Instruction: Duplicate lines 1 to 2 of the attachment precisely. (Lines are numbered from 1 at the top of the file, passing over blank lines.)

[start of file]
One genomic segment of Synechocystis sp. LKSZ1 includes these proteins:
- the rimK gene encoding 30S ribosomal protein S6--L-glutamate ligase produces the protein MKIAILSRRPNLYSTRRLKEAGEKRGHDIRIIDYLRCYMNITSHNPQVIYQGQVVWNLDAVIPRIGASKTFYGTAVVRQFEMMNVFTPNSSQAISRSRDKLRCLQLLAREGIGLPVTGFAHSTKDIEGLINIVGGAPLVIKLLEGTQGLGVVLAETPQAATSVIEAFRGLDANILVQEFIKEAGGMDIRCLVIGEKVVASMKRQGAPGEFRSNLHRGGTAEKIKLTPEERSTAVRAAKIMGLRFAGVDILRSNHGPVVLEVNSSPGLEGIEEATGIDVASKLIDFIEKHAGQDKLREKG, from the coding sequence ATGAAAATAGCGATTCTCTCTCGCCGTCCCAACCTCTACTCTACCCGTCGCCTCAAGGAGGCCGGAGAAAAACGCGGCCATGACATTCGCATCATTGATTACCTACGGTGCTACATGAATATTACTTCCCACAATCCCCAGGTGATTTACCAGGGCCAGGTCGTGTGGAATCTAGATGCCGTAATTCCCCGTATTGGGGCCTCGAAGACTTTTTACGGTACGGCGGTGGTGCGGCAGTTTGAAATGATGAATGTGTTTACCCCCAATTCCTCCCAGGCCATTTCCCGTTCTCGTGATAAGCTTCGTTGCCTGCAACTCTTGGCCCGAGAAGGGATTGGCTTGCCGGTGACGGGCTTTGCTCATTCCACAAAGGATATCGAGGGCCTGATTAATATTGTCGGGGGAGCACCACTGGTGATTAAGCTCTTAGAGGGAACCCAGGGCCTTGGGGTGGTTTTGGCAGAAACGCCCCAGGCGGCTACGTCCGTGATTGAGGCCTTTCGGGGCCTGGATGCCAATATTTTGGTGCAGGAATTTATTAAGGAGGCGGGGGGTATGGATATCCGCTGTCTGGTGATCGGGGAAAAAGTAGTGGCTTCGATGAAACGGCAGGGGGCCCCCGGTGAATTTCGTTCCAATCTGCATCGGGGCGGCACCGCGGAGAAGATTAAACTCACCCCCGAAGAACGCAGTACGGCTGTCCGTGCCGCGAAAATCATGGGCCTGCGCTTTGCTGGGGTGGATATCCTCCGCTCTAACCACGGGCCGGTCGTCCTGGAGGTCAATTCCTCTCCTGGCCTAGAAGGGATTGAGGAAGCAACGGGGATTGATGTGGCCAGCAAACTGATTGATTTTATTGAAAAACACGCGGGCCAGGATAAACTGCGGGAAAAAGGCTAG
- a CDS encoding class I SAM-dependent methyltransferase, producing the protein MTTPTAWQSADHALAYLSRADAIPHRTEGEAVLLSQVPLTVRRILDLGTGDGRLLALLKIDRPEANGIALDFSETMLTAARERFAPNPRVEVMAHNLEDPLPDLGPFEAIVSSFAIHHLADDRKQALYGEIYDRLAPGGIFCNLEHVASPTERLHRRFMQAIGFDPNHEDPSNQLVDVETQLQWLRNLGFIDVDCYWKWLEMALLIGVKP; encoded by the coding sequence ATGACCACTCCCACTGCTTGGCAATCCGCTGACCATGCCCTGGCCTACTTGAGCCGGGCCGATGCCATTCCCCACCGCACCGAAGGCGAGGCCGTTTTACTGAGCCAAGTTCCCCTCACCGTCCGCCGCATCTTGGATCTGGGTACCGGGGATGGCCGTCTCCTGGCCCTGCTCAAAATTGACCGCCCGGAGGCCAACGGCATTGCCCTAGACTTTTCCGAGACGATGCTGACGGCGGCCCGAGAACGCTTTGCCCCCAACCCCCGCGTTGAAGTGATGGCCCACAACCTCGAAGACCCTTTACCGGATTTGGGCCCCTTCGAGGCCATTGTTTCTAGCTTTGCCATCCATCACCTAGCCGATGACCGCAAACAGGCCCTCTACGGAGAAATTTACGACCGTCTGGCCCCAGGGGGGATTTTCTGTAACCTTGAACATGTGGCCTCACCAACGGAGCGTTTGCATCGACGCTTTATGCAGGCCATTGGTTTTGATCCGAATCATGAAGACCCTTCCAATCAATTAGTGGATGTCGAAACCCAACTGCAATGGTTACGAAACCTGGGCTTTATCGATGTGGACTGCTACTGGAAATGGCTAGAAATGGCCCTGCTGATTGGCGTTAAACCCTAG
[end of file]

One genomic segment of Synechocystis sp. LKSZ1 includes these proteins:
- the rimK gene encoding 30S ribosomal protein S6--L-glutamate ligase produces the protein MKIAILSRRPNLYSTRRLKEAGEKRGHDIRIIDYLRCYMNITSHNPQVIYQGQVVWNLDAVIPRIGASKTFYGTAVVRQFEMMNVFTPNSSQAISRSRDKLRCLQLLAREGIGLPVTGFAHSTKDIEGLINIVGGAPLVIKLLEGTQGLGVVLAETPQAATSVIEAFRGLDANILVQEFIKEAGGMDIRCLVIGEKVVASMKRQGAPGEFRSNLHRGGTAEKIKLTPEERSTAVRAAKIMGLRFAGVDILRSNHGPVVLEVNSSPGLEGIEEATGIDVASKLIDFIEKHAGQDKLREKG, from the coding sequence ATGAAAATAGCGATTCTCTCTCGCCGTCCCAACCTCTACTCTACCCGTCGCCTCAAGGAGGCCGGAGAAAAACGCGGCCATGACATTCGCATCATTGATTACCTACGGTGCTACATGAATATTACTTCCCACAATCCCCAGGTGATTTACCAGGGCCAGGTCGTGTGGAATCTAGATGCCGTAATTCCCCGTATTGGGGCCTCGAAGACTTTTTACGGTACGGCGGTGGTGCGGCAGTTTGAAATGATGAATGTGTTTACCCCCAATTCCTCCCAGGCCATTTCCCGTTCTCGTGATAAGCTTCGTTGCCTGCAACTCTTGGCCCGAGAAGGGATTGGCTTGCCGGTGACGGGCTTTGCTCATTCCACAAAGGATATCGAGGGCCTGATTAATATTGTCGGGGGAGCACCACTGGTGATTAAGCTCTTAGAGGGAACCCAGGGCCTTGGGGTGGTTTTGGCAGAAACGCCCCAGGCGGCTACGTCCGTGATTGAGGCCTTTCGGGGCCTGGATGCCAATATTTTGGTGCAGGAATTTATTAAGGAGGCGGGGGGTATGGATATCCGCTGTCTGGTGATCGGGGAAAAAGTAGTGGCTTCGATGAAACGGCAGGGGGCCCCCGGTGAATTTCGTTCCAATCTGCATCGGGGCGGCACCGCGGAGAAGATTAAACTCACCCCCGAAGAACGCAGTACGGCTGTCCGTGCCGCGAAAATCATGGGCCTGCGCTTTGCTGGGGTGGATATCCTCCGCTCTAACCACGGGCCGGTCGTCCTGGAGGTCAATTCCTCTCCTGGCCTAGAAGGGATTGAGGAAGCAACGGGGATTGATGTGGCCAGCAAACTGATTGATTTTATTGAAAAACACGCGGGCCAGGATAAACTGCGGGAAAAAGGCTAG